Published in the Irish Independent, 17th March under the title, ‘Nature’s Message Is One Even Supermarkets Understand.’
And just like that it all stopped. Life on hiatus. We have sailed into the doldrums and are becalmed. The brakes have been applied to how we live, which many us knew for decades was too fast to be good for us anyway. That most elusive of commodities, time, is now something that suddenly we have an abundance of.
We have been pushed so far out of our comfort zone by all this inaction that some of us are meeting parts of ourselves that we had forgotten existed. It’s like our lives are being pushed through a sieve and all the nonsense is being forced out. We are now beginning to realise that perhaps the stuff (and it is often actual ‘stuff’) that we have chased relentlessly for years, is really not important at all. Are we actually being distilled down into our more authentic selves?
These days of enforced calm, of staying home, means that we have time to talk and to listen to those with whom we live. And yes, I am aware that there is a slight feeling of Christmas about being corralled with your family for long days and nights. But with all the constant remainders to look out for each other and without the pressure of enforced festivity, we are perhaps being kinder and gentler to each other right now, than we often are when supposedly celebrating the birth of that great teacher on loving one another other, Jesus.
Our dogs are delighted with this turn of events which has their humans at home to give them more attention than they usually get. The jury is still out on what our cats think but those of us who share our lives with felines at least have constant reminders on how to remain chilled and relaxed. Cats generally aren’t bothered with stressing.
Supermarkets, who normally fill our Sunday newspapers with large ads full of their upcoming special offers, are instead advertising messages of reassurance and, most refreshingly of all, they are publicly thanking their staff who are keeping our shops open and stocked with food. I like this new caring side of our supermarket giants.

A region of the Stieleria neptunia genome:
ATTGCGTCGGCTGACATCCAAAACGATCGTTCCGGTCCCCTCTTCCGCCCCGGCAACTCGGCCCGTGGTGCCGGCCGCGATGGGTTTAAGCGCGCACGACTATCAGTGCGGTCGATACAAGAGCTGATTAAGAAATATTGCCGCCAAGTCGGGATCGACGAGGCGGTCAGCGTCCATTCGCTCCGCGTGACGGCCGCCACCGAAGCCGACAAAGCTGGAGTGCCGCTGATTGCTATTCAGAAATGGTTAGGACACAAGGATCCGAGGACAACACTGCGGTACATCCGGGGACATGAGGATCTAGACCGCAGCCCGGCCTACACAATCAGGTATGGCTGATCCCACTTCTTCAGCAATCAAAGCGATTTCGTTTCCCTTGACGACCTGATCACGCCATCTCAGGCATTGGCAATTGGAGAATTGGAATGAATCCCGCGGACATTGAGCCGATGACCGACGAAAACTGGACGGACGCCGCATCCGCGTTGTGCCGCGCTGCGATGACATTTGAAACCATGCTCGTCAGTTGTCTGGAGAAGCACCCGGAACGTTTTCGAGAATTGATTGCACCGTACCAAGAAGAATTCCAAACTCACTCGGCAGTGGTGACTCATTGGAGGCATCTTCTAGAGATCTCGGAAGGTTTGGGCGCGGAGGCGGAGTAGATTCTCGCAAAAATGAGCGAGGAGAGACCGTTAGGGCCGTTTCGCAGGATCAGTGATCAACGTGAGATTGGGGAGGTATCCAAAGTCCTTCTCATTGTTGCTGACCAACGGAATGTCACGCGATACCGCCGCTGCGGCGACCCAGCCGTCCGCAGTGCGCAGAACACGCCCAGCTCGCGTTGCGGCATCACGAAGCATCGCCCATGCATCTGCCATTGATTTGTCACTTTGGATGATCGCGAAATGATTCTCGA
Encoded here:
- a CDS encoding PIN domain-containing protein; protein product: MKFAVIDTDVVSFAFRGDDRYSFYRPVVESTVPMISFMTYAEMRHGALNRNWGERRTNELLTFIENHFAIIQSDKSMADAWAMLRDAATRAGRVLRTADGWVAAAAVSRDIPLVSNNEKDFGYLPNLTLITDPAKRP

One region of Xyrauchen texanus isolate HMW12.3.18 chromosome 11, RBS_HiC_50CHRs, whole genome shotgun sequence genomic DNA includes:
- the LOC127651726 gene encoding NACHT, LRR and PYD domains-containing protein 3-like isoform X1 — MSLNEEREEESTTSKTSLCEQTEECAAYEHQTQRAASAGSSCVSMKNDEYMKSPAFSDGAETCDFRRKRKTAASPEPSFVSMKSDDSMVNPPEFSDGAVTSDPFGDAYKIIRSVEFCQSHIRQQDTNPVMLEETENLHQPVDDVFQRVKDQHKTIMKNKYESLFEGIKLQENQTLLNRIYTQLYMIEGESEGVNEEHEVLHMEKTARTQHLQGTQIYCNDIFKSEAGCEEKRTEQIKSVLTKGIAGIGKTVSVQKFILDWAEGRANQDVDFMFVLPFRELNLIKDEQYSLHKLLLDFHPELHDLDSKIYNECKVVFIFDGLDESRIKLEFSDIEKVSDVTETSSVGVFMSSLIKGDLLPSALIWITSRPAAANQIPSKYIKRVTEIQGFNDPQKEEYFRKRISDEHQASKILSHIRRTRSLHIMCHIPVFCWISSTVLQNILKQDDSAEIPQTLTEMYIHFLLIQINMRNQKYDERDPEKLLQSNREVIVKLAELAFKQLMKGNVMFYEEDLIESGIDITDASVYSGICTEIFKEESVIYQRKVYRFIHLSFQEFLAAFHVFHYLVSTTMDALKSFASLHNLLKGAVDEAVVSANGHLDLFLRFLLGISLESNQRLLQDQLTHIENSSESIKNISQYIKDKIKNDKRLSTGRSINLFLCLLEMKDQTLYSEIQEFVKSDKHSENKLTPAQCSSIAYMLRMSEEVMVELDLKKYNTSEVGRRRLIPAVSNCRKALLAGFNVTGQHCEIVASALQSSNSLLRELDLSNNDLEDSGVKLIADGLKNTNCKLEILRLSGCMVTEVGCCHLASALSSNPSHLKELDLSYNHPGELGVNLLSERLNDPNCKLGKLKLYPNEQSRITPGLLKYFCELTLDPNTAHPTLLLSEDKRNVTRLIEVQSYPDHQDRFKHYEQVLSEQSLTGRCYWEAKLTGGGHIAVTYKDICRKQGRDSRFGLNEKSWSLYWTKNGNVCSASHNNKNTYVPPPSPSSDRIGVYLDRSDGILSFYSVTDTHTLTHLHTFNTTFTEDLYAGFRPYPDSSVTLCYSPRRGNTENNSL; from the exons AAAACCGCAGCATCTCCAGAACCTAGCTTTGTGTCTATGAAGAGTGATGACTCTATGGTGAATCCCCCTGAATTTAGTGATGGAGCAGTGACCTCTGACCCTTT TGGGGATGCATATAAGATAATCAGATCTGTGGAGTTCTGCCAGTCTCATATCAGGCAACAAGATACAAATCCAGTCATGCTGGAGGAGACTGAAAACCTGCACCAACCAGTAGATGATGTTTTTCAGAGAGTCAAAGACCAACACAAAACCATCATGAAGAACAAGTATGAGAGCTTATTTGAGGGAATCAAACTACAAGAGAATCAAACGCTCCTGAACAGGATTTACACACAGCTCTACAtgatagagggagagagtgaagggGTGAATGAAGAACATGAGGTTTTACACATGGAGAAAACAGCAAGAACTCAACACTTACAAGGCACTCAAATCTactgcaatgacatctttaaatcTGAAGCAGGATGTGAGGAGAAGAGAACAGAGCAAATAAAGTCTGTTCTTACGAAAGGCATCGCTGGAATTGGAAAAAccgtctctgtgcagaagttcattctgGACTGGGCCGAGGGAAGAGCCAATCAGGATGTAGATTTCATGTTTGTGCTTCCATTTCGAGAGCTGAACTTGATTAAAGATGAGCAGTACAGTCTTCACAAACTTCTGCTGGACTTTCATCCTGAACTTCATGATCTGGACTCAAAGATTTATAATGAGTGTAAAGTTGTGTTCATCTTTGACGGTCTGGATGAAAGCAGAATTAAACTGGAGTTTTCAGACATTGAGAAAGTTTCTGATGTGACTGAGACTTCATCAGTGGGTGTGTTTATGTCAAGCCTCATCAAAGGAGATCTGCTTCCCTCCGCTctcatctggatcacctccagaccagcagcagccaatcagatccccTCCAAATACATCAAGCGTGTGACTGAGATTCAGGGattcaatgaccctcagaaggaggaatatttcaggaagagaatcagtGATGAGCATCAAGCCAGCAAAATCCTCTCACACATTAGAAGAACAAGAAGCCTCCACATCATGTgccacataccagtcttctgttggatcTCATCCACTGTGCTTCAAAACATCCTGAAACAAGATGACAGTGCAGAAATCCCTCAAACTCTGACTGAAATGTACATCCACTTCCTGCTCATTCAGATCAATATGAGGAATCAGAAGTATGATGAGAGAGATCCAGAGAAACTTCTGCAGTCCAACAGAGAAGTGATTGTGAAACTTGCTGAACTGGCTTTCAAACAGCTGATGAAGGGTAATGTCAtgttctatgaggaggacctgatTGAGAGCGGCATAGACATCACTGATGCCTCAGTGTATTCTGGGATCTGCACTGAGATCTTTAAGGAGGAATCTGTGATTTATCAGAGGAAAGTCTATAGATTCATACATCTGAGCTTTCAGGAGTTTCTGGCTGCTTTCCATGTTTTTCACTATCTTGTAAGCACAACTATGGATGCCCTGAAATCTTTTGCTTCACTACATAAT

A look at my local supermarket shelves also reveals that we are baking. We are baking a lot. And nothing speaks of home, of security, of love, of comfort than home baking. Our instincts are good.
We have been forced to walk away from jobs, to close businesses, to abandon a lot of what is totally familiar, to paddle in these very uncharted waters. We are scaring the bejaysus out of ourselves, with no real of idea of what lies in the weeks ahead but we are so far coping in a way most of us would have doubted possible two weeks ago. And under all this staying calm and carrying on, I am wondering if real changes are taking place.
When this is over, what will we want to keep from this new way of living? Will we demand more time at home with those we love and especially more time with our small children? Working from home is something that many companies have been very slow to implement but they have now been bounced into making happen for their employees. Could this be game changer in how we work? Imagine the time saved and the gridlock relieved by large numbers of us no longer commuting. Our cities could breathe again.
We are rediscovering the simple joy of going for a walk. We are relearning the importance of nature to both our mental and physical wellbeing. We are flocking to the beach, the park, the forest because nature, much like baking, soothes our souls. She is oblivious to our travails. The earth is still turning and spring in bursting forth in spite of our lives being in a weird holding pattern. Instinctively we know that Mother Earth’s message is something we really need to hear right now.
Our global village reinforces just how connected we all are. Globally we are learning from each other and locally we are contacting our neighbours to assure them we care and that we can help those who may need assistance during this crisis. We are staying apart, not just to protect ourselves but to protect those of us who are vulnerable.
And our health service, broken in so many ways, is being kept going by some of the bravest and most generous of our citizens. They are the real heroes of this crisis. We owe them a huge debt of gratitude for all they are doing and will continue to do in the uncertain days ahead. And when this is finally over, in tribute to their selflessness and the people’s sacrifice, we must finally ensure we have a health service we deserve.